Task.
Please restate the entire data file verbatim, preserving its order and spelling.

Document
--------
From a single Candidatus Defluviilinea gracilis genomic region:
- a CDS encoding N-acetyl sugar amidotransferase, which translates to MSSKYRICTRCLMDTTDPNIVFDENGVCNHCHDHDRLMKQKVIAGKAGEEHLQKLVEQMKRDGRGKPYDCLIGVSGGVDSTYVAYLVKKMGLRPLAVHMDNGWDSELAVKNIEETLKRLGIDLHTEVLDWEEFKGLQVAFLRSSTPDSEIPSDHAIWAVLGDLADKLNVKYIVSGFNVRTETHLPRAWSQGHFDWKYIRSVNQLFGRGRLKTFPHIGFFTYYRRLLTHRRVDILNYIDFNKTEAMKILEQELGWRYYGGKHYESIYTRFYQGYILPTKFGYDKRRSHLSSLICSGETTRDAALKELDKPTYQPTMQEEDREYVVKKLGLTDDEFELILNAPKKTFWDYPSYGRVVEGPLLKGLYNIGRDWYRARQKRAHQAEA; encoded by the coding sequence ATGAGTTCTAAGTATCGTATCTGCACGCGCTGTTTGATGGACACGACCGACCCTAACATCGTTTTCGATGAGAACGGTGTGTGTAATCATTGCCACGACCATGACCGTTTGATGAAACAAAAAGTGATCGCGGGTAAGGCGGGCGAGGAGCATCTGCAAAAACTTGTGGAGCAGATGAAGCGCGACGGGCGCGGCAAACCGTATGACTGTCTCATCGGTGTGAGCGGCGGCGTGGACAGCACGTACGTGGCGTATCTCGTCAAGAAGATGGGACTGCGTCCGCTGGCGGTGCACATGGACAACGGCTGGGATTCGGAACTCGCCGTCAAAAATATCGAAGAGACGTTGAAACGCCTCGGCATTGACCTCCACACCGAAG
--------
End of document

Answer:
From a single Candidatus Defluviilinea gracilis genomic region:
- a CDS encoding N-acetyl sugar amidotransferase, which translates to MSSKYRICTRCLMDTTDPNIVFDENGVCNHCHDHDRLMKQKVIAGKAGEEHLQKLVEQMKRDGRGKPYDCLIGVSGGVDSTYVAYLVKKMGLRPLAVHMDNGWDSELAVKNIEETLKRLGIDLHTEVLDWEEFKGLQVAFLRSSTPDSEIPSDHAIWAVLGDLADKLNVKYIVSGFNVRTETHLPRAWSQGHFDWKYIRSVNQLFGRGRLKTFPHIGFFTYYRRLLTHRRVDILNYIDFNKTEAMKILEQELGWRYYGGKHYESIYTRFYQGYILPTKFGYDKRRSHLSSLICSGETTRDAALKELDKPTYQPTMQEEDREYVVKKLGLTDDEFELILNAPKKTFWDYPSYGRVVEGPLLKGLYNIGRDWYRARQKRAHQAEA; encoded by the coding sequence ATGAGTTCTAAGTATCGTATCTGCACGCGCTGTTTGATGGACACGACCGACCCTAACATCGTTTTCGATGAGAACGGTGTGTGTAATCATTGCCACGACCATGACCGTTTGATGAAACAAAAAGTGATCGCGGGTAAGGCGGGCGAGGAGCATCTGCAAAAACTTGTGGAGCAGATGAAGCGCGACGGGCGCGGCAAACCGTATGACTGTCTCATCGGTGTGAGCGGCGGCGTGGACAGCACGTACGTGGCGTATCTCGTCAAGAAGATGGGACTGCGTCCGCTGGCGGTGCACATGGACAACGGCTGGGATTCGGAACTCGCCGTCAAAAATATCGAAGAGACGTTGAAACGCCTCGGCATTGACCTCCACACCGAAG